Holloway sees good news on two fronts

Mayor A.J. Holloway says Biloxians should be encouraged by promising news on two important issues – the countdown to the re-opening of the Popp’s Ferry bridge in west Biloxi and news that the real-estate development community is apparently not letting Hurricane Katrina derail proposals for hundreds of millions of dollars in condominium development.

On Friday, bids will be opened for a 100-day project to repair the Popp’s Ferry bridge, a two-lane bridge that connected west Biloxi and Interstate 10 but has been impassible since the Aug. 29 hurricane.

“I’m hoping that the contract will be awarded the same day as bids are opened, and I hope that the contractor will be given a notice to begin work in a matter of hours instead of days or weeks,” Holloway said. The selected contractor, he added, is expected to work around the clock to meet the expected schedule.

Access to the Biloxi peninsula has been reduced to only one of three bridges – the I-110 high-rise – for motorists.

Many of the 20,000 motorists who used the Popp’s Ferry bridge on an average day before the storm – as well as the 40,000 motorists who traveled the U.S. 90 between Biloxi and Ocean Springs – have been forced to use the I-110 bridge, where 50,000 motorists were traveling on an average day before the storm.

The Popp’s Ferry work – which includes re-aligning more than a dozen of thje bridge’s concrete sections and replacing the hydraulics and motors that raise its span – could cost between $10 and $12 million, Holloway said, “and we’re very glad that the Federal Highway Administration and the Mississippi Department of Transportation are stepping in to help make all of this happen.”

Promising news on development front

Developers hoping to move forward with projects face an Oct. 6 deadline to submit information for the Planning Commission’s Nov. 3 agenda, which will be the group’s first meeting since Hurricane Katrina.

And the good news, according to Mayor A.J. Holloway, is that the $386 million in condominium development that had been working through the permitting process before the Aug. 29 storm is apparently still on track.

“In the month since the storm, we have had no calls from any developers about withdrawing any of their plans as a result of the storm,” Holloway said. “In fact, now that the governor has signed the on-shore gaming legislation, I think would-be developers, regardless of their plans, are going to be encouraged about the new potential we have here in Biloxi.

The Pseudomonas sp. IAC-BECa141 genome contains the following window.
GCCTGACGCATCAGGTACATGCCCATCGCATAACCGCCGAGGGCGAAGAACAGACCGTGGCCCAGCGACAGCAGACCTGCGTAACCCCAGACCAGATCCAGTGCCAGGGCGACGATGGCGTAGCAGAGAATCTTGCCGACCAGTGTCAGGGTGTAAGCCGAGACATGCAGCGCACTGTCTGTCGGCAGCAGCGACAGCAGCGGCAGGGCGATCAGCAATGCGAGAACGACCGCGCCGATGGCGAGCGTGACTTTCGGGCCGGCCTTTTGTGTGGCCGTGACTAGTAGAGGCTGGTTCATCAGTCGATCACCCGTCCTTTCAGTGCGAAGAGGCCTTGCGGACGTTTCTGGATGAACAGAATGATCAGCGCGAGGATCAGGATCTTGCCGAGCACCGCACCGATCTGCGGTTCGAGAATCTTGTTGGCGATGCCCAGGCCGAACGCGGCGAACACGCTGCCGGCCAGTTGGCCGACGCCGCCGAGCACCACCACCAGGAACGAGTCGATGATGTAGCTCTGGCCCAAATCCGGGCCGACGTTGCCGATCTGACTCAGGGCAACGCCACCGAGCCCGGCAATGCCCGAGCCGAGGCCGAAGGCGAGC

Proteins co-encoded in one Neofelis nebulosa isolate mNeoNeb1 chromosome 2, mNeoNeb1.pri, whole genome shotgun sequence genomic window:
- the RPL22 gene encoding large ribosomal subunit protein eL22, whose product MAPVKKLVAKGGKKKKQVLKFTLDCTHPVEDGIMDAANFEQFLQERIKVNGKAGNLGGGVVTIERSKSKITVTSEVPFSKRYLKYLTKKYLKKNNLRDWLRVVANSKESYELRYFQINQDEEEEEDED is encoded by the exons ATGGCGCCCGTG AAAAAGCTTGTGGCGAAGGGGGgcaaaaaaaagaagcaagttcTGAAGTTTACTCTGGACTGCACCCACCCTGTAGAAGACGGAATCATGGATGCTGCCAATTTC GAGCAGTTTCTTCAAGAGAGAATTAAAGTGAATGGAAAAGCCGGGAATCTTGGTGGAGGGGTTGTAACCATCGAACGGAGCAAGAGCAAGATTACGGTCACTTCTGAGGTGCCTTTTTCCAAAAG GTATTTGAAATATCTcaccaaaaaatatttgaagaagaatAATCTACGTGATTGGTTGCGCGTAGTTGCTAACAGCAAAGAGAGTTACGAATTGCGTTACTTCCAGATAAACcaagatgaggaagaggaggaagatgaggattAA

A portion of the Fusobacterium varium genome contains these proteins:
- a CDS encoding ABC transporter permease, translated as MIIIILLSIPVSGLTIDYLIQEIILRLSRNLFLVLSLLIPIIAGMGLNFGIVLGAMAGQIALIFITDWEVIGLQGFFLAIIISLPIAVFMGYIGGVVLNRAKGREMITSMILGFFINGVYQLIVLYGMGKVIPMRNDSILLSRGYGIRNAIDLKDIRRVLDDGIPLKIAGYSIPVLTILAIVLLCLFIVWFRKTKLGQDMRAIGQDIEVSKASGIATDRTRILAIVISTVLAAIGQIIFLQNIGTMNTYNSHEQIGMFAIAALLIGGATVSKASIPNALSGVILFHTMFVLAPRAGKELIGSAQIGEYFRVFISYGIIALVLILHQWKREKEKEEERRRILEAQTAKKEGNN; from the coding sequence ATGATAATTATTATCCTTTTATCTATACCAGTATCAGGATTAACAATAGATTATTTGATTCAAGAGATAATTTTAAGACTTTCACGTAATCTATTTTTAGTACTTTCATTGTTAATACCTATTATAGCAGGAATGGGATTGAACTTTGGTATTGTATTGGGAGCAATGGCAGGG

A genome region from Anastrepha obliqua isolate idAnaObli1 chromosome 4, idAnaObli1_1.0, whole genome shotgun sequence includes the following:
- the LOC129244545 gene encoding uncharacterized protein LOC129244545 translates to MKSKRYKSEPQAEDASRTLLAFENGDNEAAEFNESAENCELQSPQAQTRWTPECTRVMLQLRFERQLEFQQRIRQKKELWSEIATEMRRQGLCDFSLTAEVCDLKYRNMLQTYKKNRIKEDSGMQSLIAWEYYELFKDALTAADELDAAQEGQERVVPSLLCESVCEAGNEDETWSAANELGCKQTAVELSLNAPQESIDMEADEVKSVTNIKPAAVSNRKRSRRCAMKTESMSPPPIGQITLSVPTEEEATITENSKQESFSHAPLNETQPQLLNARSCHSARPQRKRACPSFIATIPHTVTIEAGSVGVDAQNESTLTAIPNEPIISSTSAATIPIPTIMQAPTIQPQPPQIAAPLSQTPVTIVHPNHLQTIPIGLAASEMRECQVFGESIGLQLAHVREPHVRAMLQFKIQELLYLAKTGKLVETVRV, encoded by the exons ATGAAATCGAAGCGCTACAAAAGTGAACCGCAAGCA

“We certainly have a ways to go before we can begin using the word ‘normal’ to describe things, but we’re in a position to not only resurrect the renaissance we enjoyed before this storm, but we stand to improve our quality of life in ways that we never envisioned before this storm.”

In January, during his annual state of the city address, Holloway observed that the city was on the cusp of a condominium development boom.

In May, the city had 549 units under construction, which would have doubled the number of condo units in Biloxi..

“But the big story,” Holloway declared, “is what we had — and still have — in the permitting pipeline: Proposals by developers for a total of 3,023 units amounting to nearly $400 million in construction. I know the condo market is speculative, and all of these proposals may not come to fruition, but that interest – and the fact that they’re apparently still on track despite the storm – sends a strong signal about the confidence people have in Biloxi and how we’re going to overcome this storm in a big way.”

You can read the Aug. 15 status of the condo market in Biloxi at https://biloxi.ms.us/PDF/condos81505.pdf

Debris teams reach milestone in Biloxi

As of Wednesday afternoon, debris crews had hauled more than 560,000 cubic yards of debris from rights-of-way throughout Biloxi, according to Brian Fulton of Neel-Schaffer, the firm overseeing the city’s massive debris-removal effort.

The amount of debris hauled to designated landfills north of Interstate 10 would cover a football field and stand 26 stories tall.

The city’s three debris-removal firms, who since Sept. 11 have employed teams working 12-hour days since Sept. 11, completed their first of four debris sweeps of the city last week.

Meantime, the city is preparing to publish legal notices and post signs on nearly 500 Point Cadet properties that the storm has either reduced to debris fields or has left partial structures that the city has deemed uninhabitable and a threat to public health and safety.

Under a plan revised by the City Council on Sept. 30, owners of properties the city intends to clear of debris will have 14 days to appeal the city’s decision before clearing would begin.

The city also plans to identify and notify owners of debris-filled properties to be cleared in the Holly Hills and Eagle Point areas, which are north of the Bay of Biloxi.

A list of the properties the city plans to clear also will be published via e-mail and on the city’s web site.